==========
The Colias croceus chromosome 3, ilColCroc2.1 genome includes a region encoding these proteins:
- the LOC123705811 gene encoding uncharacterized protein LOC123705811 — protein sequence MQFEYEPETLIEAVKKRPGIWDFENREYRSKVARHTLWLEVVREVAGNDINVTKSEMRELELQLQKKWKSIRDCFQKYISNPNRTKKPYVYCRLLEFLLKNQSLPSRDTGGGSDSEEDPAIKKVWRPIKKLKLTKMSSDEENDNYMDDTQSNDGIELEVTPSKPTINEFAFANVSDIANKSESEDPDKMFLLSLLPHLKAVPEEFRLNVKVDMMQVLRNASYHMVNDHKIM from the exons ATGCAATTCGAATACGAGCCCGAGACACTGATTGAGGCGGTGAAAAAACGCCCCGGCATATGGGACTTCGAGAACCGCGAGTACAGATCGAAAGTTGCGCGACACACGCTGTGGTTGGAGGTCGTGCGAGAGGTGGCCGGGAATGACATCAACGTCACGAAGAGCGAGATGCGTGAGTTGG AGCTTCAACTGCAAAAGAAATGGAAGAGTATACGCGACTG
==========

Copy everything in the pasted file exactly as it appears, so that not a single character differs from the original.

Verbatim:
The Colias croceus chromosome 3, ilColCroc2.1 genome includes a region encoding these proteins:
- the LOC123705811 gene encoding uncharacterized protein LOC123705811 — protein sequence MQFEYEPETLIEAVKKRPGIWDFENREYRSKVARHTLWLEVVREVAGNDINVTKSEMRELELQLQKKWKSIRDCFQKYISNPNRTKKPYVYCRLLEFLLKNQSLPSRDTGGGSDSEEDPAIKKVWRPIKKLKLTKMSSDEENDNYMDDTQSNDGIELEVTPSKPTINEFAFANVSDIANKSESEDPDKMFLLSLLPHLKAVPEEFRLNVKVDMMQVLRNASYHMVNDHKIM from the exons ATGCAATTCGAATACGAGCCCGAGACACTGATTGAGGCGGTGAAAAAACGCCCCGGCATATGGGACTTCGAGAACCGCGAGTACAGATCGAAAGTTGCGCGACACACGCTGTGGTTGGAGGTCGTGCGAGAGGTGGCCGGGAATGACATCAACGTCACGAAGAGCGAGATGCGTGAGTTGG AGCTTCAACTGCAAAAGAAATGGAAGAGTATACGCGACTG